Time trial tech at the Giro d’Italia
The Giro d’Italia continues today with a 42km individual time trial which could see a further shaping of the overall classification. CyclingTips’ Dave Everett has been spending some time at the startline, including at the stage 1 team time trial, and wrote this piece about some of the time trial tech on display at this year’s race.
The first stage of this year’s Giro d’Italia couldn’t have been any more exciting. On the streets of Belfast we saw Orica-GreenEdge take the win in conditions that were more favourable than those faced by other teams.
There were gasps of shock and then sadness as we saw local hero Dan Martin (Garmin-Sharp) crash out on a slippery grid and break his collarbone, with his teammate Andre Cardoso suffering the same fate.
Before the race we had a quick trip round the pits to see if there were any new developments in tech, or just any good looking bikes we could catch a glimpse of.
For a start, wildcard team Colombia were aboard the Willier TT Twin Blade. The frames have been around for a while now, having got their first airing back when the Worlds were held in Denmark back in 2011. The name refers to the twin blade fork that rises straight to the bars.
With many of the TT bikes on the market (and some of the road bikes now too) stems are becoming integrated into frames — flat and flush would be one way to describe it. Canyon, Focus, Cannondale, Giant and Specialized are just some of the many manufactures that are heading down this route.
AG2R-La Mondiale were another team with a frame that included an integrated stem. The Focus Izalco Chrono was a prototype at last year’s TDF but this year it has been refined and is available to the whole team.
With a hinge-type headset/fork the frame looks fast just standing still. The rear triangle come close to half way up the seat post, another trend among several bike manufactures. The junction between seatstay and downtube has been shaped to be extremely aero.
The rear brake sits under the rear chainstays and again many manufacturers are now incorporating this design into both TT and road bikes. I’ve asked several of the riders that get to use this equipment whether they like and on several occasions the response has been less than positive.
From what I’ve been told, flex in bottom bracket and chainstay area is a problem. With only a small amount of adjustment possible for brake clearance (on some of the manufacture’s models anyway), this can result in the wheels rubbing on the brake blocks when under extreme stress, such as during a sprint.
Another trend seen in the pits is the wider use of TT-specific saddles. These are shorter at the nose area as to get around UCI rules that dictate the setback of saddles. Previous years have seen mechanics take a saw to the saddle and remove the nose of it. Fizik and Specialized both have saddles at this year’s Giro that didn’t need the mechanics’ handiwork. Rigaberto Uran, for example, is on the latest Specialized TT saddle, the Stero, firmly in place on his Shiv.
Selle San Marco sponsored riders all seemed to be using the Concor TT, which almost looks like a junior version of the road saddle.
Frames that previously had fairings covering the front brakes on the forks have had to have this plastic covering removed, again due to new UCI rules. This can be seen best on Team Sky’s Pinarello Bolide where the cable and callipers are now open to the wind.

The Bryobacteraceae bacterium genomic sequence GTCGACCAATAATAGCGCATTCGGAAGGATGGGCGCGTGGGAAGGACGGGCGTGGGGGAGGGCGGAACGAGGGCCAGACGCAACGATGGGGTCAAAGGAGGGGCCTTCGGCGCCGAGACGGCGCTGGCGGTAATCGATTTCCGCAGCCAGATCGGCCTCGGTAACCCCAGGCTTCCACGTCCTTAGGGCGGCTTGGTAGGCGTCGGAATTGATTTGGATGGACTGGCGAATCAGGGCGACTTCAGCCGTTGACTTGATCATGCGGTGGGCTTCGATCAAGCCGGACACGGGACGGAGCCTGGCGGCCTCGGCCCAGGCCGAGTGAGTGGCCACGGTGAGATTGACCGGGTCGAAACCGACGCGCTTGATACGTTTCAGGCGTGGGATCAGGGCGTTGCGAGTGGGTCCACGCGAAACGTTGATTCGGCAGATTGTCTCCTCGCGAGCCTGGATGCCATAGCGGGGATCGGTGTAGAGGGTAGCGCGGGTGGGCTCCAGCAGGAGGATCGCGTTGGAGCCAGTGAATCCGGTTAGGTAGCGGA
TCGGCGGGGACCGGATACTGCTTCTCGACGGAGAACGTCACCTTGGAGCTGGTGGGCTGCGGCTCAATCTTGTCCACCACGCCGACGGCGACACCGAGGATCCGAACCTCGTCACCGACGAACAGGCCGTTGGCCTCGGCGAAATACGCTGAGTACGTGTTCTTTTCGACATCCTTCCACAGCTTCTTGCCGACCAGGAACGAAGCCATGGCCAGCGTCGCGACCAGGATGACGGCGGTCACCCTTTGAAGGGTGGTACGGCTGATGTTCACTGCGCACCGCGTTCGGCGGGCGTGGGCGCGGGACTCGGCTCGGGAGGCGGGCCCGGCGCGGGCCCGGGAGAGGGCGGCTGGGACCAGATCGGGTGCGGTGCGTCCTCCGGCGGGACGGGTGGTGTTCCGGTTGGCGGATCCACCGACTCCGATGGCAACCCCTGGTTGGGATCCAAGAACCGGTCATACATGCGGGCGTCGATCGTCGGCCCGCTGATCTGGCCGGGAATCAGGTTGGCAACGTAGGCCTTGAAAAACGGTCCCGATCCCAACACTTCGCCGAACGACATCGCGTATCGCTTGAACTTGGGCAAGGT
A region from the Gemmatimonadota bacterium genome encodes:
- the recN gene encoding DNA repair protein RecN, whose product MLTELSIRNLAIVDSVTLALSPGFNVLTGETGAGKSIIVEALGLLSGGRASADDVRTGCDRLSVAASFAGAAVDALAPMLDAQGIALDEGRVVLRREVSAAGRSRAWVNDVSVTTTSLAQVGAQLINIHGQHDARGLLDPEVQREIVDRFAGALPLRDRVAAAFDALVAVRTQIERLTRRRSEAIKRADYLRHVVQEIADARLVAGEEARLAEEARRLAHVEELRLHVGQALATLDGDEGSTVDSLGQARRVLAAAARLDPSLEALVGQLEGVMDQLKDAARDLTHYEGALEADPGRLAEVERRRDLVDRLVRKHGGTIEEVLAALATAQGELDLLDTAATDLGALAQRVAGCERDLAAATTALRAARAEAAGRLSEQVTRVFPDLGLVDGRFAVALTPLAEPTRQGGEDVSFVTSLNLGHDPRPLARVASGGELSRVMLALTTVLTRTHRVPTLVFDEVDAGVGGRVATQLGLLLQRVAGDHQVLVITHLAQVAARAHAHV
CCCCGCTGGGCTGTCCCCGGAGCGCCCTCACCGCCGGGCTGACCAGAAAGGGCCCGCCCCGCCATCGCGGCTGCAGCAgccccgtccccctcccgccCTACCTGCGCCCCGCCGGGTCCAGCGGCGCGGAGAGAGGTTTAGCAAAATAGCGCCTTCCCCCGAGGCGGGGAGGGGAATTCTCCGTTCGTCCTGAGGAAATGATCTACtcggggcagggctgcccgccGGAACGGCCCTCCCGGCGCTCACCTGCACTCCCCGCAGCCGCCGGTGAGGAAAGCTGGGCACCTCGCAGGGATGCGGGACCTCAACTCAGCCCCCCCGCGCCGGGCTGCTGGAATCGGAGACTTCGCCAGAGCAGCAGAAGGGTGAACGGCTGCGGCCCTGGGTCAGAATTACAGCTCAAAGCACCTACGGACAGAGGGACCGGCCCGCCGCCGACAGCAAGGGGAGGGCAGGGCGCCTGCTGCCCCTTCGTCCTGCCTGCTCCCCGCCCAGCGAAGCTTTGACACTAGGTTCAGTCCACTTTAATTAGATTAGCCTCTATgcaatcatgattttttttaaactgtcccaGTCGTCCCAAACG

Both Belkin and ProContinental team Androni Giocattoli are using the Bianchi D2. This has a radical port in the rear of the chainstays. How effective this is at reducing pressure on the wheel is under question, though the mechanics of Belkin stated that the team loved the bike. No surprise there then.
The look of the new frame is very clean and looks almost skinny and lightweight compared to several of the other teams’ machines. The rear wheel cut-out and the gap between wheel and fork on the D2 look exceptionally close. Bianchi have clearly been spending some time in the wind tunnel.
With pretty much every team (bar any SRAM-sponsored team) on electronic shifting the neatness of the cables leaving the tri-bars is becoming an art form.
Custom pads are commonplace. Riders clearly ask mechanics to take the Stanley knife to pads to get a perfect fit.
Tape measures and plumb lines are a thing of the past too. Mechanics on many of the teams could be seen using specially designed jigs to get the perfect fit on not just the TT bikes but all the team bikes.
Millimetre-perfect adjustment can be replicated on any number of bikes using these jigs. Giant-Shimano was using such a produced by Dutch company BikeSettings. These fitting systems don’t come cheap either, costing around €1,500. Trek Factory Racing were also busy putting the finishing touches to a bike using a similar measuring system. Three staff were involved to help get the position correct.
When teams spend tens of thousands of dollars in wind tunnels to get a perfect position, the use of a simple tape measure when setting a bike up away from the wind tunnel could quite easily wipe out all the money and time spent in getting the right fit.
No major new kit was on display; if there were prototypes they were clearly well hidden. The latest POC helmets were one item that hadn’t seen race action before this stage. Team staff had even been given strict orders to not let journalists take close-up shots of the lid. Strange when the video is already online explaining the product.